AgGateway Members and NEEA Collaborate on Energy-Efficient Agricultural Irrigation Ag industry comes together to create common set of data standards and protocols
WASHINGTON, May 23, 2013 /PRNewswire/ -- AgGateway and the Northwest Energy Efficiency Alliance (NEEA) are co-sponsoring the launch of a cross-industry collaboration project that will help growers better manage water and energy use by integrating weather, soil moisture, soil type, crop and other relevant data coming from a wide range of hardware and software programs. The Precision Agriculture Irrigation Leadership (PAIL) Project will improve agriculture irrigation by developing a common set of data standards and formats to convert data for use in irrigation data analysis and prescription programs.
"Ultimately, the objective of this project is have a common set of data standards and protocols used across the agriculture industry," said Terry Schlitz, PAIL Project chairperson and AgSense president. "With those in place, industry can deliver much more efficient, easy-to-use solutions for producers, which in turn will help them use available water and energy more effectively."
Producers and manufacturers currently report that it is difficult and time-consuming to make decisions on how much water to apply when and where. That's because weather, soil moisture and other relevant data are stored in a variety of Original Equipment Manufacturer (OEM) formats and data sources.
Seventeen companies have already committed to participate, including Ag Connections, Agrian, AgSense, Campbell Scientific, CropMetrics, Crop IMS, Decagon Devices, Irrometer, Irrinet, John Deere, J.R. Simplot, MapShots, Monsanto, OnFarm Systems, Ranch Systems, Wysocki Produce Farms, Inc., and ZedX.
"Growers have many more options now to irrigate their fields more effectively," said Andres Ferreyra, AgGateway Precision Agriculture Council chair, and Ag Connections research and development coordinator. "For example, they can invest in soil maps, install different types of pumps or flow meters, use soil moisture sensors, and put variable rate irrigation systems on their center pivots. There are a few software applications that tie them together. However, these tools don't actually talk to each other effectively or efficiently."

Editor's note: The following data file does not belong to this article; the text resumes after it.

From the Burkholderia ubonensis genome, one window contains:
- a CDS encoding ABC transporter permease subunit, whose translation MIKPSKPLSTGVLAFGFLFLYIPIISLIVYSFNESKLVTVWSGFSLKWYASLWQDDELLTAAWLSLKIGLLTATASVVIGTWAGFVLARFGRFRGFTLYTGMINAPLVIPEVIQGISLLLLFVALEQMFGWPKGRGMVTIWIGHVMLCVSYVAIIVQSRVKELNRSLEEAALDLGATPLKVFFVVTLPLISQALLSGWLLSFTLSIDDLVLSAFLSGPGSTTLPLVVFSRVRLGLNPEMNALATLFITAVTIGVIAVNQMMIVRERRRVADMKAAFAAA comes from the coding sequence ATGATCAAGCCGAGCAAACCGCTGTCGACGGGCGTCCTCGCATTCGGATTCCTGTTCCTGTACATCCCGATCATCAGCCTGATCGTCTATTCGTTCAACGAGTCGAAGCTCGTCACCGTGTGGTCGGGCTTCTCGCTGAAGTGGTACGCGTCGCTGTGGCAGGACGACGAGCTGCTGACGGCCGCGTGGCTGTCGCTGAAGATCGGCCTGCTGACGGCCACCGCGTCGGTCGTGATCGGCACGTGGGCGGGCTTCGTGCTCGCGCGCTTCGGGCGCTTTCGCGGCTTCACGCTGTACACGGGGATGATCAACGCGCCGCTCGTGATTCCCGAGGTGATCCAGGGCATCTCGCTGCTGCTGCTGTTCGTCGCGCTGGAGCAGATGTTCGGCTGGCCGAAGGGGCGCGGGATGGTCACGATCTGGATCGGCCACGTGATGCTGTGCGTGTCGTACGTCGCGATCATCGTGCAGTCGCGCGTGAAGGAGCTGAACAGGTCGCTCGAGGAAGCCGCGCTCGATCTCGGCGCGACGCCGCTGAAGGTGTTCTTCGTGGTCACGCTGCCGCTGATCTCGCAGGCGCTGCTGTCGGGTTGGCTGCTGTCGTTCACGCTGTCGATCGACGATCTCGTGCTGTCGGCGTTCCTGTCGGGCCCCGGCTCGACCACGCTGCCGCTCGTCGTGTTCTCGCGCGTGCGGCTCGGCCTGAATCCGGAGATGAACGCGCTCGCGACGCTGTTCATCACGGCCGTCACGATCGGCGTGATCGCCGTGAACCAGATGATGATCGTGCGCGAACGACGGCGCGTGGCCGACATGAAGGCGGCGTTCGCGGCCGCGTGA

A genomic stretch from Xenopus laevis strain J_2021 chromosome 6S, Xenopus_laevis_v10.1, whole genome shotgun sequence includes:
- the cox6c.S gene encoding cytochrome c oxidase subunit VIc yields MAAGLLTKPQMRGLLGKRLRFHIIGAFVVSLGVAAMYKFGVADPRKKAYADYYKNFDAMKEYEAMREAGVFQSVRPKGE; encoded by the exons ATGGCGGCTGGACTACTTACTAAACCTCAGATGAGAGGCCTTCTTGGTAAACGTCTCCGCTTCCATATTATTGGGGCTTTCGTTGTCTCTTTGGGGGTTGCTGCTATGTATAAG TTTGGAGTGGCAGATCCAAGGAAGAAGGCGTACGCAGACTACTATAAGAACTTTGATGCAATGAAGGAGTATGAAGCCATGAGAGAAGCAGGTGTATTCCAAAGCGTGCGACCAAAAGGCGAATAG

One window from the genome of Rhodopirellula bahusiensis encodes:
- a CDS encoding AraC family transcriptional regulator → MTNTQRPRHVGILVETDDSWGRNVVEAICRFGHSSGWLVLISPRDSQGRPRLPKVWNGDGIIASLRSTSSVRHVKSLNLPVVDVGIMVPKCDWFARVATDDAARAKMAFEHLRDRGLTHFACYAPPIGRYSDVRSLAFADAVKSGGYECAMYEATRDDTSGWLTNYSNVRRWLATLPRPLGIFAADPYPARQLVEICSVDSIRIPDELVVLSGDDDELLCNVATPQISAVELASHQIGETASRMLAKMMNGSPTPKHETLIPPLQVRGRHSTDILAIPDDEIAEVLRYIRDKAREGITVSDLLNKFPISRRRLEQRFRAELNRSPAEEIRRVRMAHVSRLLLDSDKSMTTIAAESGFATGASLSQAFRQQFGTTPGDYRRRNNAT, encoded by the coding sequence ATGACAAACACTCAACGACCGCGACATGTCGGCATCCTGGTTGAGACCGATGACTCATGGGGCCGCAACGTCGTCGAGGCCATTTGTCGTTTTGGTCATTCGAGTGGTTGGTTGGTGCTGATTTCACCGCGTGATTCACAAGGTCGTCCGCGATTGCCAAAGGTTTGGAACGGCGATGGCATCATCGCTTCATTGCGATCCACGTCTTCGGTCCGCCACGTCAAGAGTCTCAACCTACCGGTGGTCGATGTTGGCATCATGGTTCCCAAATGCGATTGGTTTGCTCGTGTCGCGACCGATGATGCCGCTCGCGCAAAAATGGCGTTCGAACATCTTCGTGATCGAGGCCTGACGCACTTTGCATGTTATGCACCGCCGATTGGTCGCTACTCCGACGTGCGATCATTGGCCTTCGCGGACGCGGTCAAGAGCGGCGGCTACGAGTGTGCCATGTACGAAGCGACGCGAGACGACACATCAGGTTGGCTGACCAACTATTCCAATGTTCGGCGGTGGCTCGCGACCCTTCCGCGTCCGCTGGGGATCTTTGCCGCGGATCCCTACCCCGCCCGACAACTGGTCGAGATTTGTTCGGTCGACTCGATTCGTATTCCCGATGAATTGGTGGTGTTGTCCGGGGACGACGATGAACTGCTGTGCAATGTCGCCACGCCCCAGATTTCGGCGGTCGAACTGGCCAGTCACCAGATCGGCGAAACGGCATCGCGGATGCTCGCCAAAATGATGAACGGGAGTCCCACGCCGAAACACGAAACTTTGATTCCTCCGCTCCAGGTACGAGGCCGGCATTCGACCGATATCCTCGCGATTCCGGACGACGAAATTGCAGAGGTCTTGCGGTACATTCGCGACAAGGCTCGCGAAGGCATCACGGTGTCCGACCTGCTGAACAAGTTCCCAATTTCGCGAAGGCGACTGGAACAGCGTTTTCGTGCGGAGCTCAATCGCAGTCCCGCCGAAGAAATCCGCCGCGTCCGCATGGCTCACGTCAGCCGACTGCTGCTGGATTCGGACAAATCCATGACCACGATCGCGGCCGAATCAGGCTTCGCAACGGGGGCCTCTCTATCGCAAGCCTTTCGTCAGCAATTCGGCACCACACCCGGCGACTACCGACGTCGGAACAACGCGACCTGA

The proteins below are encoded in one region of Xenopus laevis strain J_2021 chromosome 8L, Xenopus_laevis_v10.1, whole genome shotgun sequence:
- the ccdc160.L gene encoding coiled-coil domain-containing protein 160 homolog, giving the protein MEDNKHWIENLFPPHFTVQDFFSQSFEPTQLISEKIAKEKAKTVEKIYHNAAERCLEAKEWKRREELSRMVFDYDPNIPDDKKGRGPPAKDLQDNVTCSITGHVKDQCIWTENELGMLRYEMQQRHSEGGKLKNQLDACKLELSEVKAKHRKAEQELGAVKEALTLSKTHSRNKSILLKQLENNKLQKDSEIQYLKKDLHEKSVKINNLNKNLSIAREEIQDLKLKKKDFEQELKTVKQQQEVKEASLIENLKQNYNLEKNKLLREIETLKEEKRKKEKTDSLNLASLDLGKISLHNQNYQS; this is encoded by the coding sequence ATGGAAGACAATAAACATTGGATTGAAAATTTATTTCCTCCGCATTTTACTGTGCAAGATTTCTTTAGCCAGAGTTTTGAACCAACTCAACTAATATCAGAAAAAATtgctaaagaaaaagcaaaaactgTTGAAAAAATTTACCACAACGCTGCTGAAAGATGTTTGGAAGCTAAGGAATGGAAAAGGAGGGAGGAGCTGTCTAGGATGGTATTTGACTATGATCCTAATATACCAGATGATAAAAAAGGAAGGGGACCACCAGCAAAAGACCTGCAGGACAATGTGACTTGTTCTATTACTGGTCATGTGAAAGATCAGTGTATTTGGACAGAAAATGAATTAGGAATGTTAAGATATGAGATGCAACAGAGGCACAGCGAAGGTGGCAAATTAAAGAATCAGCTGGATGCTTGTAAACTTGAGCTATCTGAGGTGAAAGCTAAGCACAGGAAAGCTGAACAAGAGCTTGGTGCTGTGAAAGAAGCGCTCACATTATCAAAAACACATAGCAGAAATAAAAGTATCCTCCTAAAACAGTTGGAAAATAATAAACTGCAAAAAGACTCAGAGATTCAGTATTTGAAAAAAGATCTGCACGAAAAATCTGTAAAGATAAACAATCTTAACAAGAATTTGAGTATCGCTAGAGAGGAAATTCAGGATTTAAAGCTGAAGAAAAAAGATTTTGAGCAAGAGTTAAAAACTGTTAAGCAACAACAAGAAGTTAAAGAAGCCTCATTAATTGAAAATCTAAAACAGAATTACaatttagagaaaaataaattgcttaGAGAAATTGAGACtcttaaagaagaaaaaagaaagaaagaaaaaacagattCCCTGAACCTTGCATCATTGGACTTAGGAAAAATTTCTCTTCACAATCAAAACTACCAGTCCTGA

"NEEA works to accelerate energy savings in the Northwest," said Geoff Wickes, senior product manager at NEEA. "For agricultural irrigation, we have an energy efficiency savings goal of 20 percent by 2020 through lower energy use and reduced operating costs improving profit-per-acre for the region's growers. This collaboration will help meet that goal."
The first working session of the group took place last month; the goal is to have a draft set of data standards by AgGateway's Annual Meeting in November, and to be able to run tests during spring plantings in 2014.
Companies interested in more information about the PAIL Project should contact Dan Berne, NEEA's PAIL Project Manager, at email@example.com, or Marilyn Hunter, AgGateway's Enabling Services Director at Marilyn.Hunter@AgGateway.org.
AgGateway is a non-profit consortium of businesses serving the agriculture industry which helps member companies improve their profitability and productivity by promoting, enabling and expanding eBusiness in agriculture and agriculture related businesses. www.AgGateway.org
The Northwest Energy Efficiency Alliance (NEEA) is a non-profit organization working to increase energy efficiency to meet our future energy needs. NEEA is supported by and works in collaboration with the Bonneville Power Administration, Energy Trust of Oregon and more than 100 Northwest utilities on behalf of more than 12 million energy consumers. NEEA uses the market power of the region to accelerate the innovation and adoption of energy-efficient products, services and practices. Since 1997, NEEA and its partners have saved enough energy to power more than 600,000 homes each year. Energy efficiency can satisfy more than half of our new demand for energy, saving money and keeping the Northwest a healthy and vibrant place to live. For more information, visit www.neea.org.
SOURCE NEEA; AgGateway